What Makes Southall a Seed-to-Table Experience

Vegetables ready to be cooked.

To say that everything at Southall starts with a seed is not hyperbole. Almost every aspect of the property has germinated from a seed—the seed of a bountiful harvest, the seed of an idea for an agriculturally-rooted resort, the seed of a grand vision.

From the greenhouses that first catch the eye to the meal that ends up on your plate, Southall’s literal seed-to-table process began several years ago from the mind of a visionary chef.

In 2016, Chef Tyler Brown began plotting and planning the agricultural landscape at Southall. The first few seasons mostly involved gardening, with the aim of collecting data and research on both production and technique. The team spent those early years planning and arranging for an efficient and productive kitchen garden; preparing the soil for a production field; working to graft 40 varieties of apple trees to root stock and then planting a 1,300-tree orchard; studying distance between garden rows; determining which cover crops perform best in these soils. In some cases, the team saved seeds from the plants that were grown. In other cases, they harvested the end result for consumption. In all cases, Chef Tyler and the team took copious notes, documenting every yield, measurement, and growth cycle, as well as every success and failure, in order to better understand the land, and to improve from one year to the next.

It all started with a few wish lists. Having worked closely with a kitchen garden in the past, Chef Tyler came into the project with a long list of ingredients he hoped to see growing on the property. He started dropping ideas into a spreadsheet, plotting out where he’d procure seeds, adding new plants and ideas as he researched, and including columns for which plants would get started in the ground and which would get started in the greenhouse.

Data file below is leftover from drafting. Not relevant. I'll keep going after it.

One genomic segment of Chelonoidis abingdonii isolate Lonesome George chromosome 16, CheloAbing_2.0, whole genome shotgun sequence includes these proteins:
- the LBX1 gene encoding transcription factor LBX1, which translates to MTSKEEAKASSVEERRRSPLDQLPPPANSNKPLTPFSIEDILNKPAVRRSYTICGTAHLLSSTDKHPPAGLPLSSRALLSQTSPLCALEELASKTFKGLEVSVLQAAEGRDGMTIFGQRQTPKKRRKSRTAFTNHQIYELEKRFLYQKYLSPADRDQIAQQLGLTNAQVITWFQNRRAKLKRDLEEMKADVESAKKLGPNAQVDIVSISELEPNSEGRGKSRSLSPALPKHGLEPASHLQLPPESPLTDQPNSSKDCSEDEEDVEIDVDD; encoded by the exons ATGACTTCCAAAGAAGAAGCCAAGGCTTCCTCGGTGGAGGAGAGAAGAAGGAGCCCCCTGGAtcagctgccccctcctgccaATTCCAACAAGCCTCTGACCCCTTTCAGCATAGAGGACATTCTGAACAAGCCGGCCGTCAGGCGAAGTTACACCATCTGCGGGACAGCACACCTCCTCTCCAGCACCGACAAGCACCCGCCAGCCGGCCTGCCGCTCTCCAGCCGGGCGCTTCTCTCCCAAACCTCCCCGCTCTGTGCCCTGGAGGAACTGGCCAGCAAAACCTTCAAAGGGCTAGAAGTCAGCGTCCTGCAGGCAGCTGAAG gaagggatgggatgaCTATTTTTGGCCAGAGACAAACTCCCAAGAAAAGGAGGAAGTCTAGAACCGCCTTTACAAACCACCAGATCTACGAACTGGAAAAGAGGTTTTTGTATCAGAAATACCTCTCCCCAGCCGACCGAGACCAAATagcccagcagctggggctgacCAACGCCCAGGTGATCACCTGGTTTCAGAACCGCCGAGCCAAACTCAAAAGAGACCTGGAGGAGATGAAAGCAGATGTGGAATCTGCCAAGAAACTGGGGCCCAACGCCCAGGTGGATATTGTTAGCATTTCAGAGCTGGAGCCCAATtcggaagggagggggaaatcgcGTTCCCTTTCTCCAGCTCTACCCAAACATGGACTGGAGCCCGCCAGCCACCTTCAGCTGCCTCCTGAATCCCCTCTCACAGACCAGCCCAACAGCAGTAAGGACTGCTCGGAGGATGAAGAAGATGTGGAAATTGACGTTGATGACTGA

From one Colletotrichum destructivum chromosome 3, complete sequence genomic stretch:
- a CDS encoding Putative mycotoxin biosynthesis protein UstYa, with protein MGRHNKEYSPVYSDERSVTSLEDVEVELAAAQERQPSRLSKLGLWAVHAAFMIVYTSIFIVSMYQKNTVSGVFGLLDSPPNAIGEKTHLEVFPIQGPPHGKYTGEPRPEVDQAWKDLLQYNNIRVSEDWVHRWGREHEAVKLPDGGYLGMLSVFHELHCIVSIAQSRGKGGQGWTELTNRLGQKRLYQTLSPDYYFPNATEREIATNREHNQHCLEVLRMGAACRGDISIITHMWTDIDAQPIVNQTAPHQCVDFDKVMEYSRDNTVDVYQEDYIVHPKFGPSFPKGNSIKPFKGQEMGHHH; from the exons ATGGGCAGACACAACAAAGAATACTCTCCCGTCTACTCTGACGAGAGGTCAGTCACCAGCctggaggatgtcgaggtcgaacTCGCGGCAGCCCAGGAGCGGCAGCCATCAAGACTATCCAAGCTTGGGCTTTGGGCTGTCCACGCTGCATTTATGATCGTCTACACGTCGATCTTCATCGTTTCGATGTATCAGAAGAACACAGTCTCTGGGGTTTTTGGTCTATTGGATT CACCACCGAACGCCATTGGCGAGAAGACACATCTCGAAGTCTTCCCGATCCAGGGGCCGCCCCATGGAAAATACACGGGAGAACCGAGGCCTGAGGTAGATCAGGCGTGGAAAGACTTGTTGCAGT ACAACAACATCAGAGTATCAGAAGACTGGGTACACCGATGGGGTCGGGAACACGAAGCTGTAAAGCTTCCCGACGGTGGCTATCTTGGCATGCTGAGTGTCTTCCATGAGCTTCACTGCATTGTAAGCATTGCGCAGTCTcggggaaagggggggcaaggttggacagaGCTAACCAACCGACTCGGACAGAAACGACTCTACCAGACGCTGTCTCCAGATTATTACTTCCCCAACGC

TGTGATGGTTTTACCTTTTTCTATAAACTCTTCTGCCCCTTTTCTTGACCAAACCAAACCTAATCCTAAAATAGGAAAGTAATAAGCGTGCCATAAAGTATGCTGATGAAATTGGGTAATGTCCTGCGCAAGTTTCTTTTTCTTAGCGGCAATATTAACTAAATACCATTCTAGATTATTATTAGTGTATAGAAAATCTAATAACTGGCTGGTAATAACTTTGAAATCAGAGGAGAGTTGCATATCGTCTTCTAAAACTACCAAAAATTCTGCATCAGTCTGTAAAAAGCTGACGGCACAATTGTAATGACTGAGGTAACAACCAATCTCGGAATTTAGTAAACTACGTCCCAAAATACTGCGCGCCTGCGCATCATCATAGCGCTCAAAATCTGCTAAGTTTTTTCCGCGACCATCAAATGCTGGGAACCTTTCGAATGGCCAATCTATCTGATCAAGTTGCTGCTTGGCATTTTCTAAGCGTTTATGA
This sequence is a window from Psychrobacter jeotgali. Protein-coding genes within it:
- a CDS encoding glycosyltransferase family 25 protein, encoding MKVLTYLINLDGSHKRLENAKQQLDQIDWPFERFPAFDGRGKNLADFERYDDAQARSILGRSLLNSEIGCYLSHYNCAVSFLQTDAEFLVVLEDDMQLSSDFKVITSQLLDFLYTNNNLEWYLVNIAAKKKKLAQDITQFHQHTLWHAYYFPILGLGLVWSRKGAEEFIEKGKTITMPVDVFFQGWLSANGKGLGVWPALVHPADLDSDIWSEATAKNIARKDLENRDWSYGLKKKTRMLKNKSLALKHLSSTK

“That’s how all seasons will start,” he says. “It’s a long list of what we want to eat, serve, highlight, and celebrate. It always starts with the list.”

It’s not just about knowing how many radishes, turnips, tomatoes, and fennel plants to grow within a certain amount of space—it’s understanding all of the ways those ingredients will then be used when they’re at the peak of harvest. Whether they land in a salad of fresh greens, set beside a locally sourced protein, or preserved and later shaken into a cocktail, each ingredient will find its place on the table in its more perfect form.

“I think that’s what’s most exciting about all these aspects being in one place at Southall. It’s not just how do you plant that seed and make it grow, but then how do we apply it from there,” Tyler says.

As springtime creeps into view, the kitchen gardens become the focus, with planting rows being tilled, and plastic-covered hoop houses going up over the field. Details like whether the grass strips running between each garden row should be 24 inches or 36 inches to maximize the access, are all taken into account.

“I want guests to feel that this is a place where they are always welcome. It should be a shared space,” Tyler says.

The seeds themselves are integral.

“In my experience, getting beet seed from a certain source means we’ll have the most consistent seed stock from a germination standpoint, as well as a uniform vegetable and flavor. Most people might wonder, ‘why be over the top with this detail?’ But I think there’s something to it. It’s that appeal, it’s that excitement. That’s why it’s important.”

Of course, the end goal is getting that seed and fully-grown ingredient on to the plate or into the glass. All of this early legwork, Tyler says, is about creating a strong foundation and understanding of what the lands around Southall are able to provide.

“The reason that we have been in such hot pursuit of the farm has been that when we open, I want to have something that guests can touch right away,” he adds.

As the lands around Southall are cultivated and production increases into a continuous cycle, the potential for what ends up directly on the table increases exponentially—all thanks to the work that started years ago, and a few prosperous seeds.